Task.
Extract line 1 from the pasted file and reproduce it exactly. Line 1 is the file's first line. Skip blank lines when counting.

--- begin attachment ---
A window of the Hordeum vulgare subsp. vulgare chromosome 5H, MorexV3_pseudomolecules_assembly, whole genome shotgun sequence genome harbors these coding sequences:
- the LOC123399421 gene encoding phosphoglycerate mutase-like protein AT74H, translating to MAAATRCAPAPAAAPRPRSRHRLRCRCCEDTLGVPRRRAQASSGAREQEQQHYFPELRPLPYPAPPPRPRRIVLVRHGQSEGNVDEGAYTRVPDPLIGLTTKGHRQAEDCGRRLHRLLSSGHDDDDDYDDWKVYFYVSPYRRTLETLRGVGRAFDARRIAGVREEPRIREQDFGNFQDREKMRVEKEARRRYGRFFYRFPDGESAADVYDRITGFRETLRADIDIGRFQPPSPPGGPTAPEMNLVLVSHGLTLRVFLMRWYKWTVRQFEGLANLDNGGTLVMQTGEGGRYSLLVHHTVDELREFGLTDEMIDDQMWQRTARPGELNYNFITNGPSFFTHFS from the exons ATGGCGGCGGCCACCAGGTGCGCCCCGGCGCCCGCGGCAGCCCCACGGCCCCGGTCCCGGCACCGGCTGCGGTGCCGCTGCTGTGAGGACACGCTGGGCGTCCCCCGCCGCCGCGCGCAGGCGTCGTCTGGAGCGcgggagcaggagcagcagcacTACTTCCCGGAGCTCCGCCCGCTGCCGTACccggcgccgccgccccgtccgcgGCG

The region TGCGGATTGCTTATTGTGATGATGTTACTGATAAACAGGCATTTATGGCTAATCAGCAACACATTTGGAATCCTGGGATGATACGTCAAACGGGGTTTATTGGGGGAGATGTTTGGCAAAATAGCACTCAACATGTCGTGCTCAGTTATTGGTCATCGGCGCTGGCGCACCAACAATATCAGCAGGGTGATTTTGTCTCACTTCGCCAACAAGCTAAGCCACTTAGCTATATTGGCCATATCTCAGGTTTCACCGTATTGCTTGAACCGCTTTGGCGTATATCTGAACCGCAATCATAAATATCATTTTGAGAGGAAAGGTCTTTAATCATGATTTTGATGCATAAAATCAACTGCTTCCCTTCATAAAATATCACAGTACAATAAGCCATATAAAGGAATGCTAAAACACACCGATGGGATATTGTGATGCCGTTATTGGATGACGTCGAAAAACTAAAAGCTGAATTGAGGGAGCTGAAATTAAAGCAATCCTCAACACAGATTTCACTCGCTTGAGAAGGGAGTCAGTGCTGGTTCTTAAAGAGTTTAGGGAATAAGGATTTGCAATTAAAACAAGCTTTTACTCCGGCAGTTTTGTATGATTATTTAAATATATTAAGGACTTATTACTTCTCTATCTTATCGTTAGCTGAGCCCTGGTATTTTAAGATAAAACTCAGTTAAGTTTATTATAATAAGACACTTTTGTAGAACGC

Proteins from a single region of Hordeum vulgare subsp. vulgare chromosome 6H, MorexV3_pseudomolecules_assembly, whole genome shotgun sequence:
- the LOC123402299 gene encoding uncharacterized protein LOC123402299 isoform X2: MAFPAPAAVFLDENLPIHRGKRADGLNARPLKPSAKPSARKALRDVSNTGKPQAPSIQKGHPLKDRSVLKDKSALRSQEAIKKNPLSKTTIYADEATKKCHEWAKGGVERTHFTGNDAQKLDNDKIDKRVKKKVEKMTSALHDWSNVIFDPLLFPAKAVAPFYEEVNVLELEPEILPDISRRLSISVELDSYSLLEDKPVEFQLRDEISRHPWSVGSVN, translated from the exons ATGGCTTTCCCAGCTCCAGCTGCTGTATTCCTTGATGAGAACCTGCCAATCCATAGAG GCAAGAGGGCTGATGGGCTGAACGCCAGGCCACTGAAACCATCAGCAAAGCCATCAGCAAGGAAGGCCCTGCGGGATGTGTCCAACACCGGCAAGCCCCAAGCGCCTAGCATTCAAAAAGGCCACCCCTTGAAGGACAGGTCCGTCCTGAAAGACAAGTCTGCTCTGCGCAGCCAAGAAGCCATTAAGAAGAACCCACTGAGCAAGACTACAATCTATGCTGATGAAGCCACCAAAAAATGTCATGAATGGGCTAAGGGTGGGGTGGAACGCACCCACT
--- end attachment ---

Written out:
A window of the Hordeum vulgare subsp. vulgare chromosome 5H, MorexV3_pseudomolecules_assembly, whole genome shotgun sequence genome harbors these coding sequences: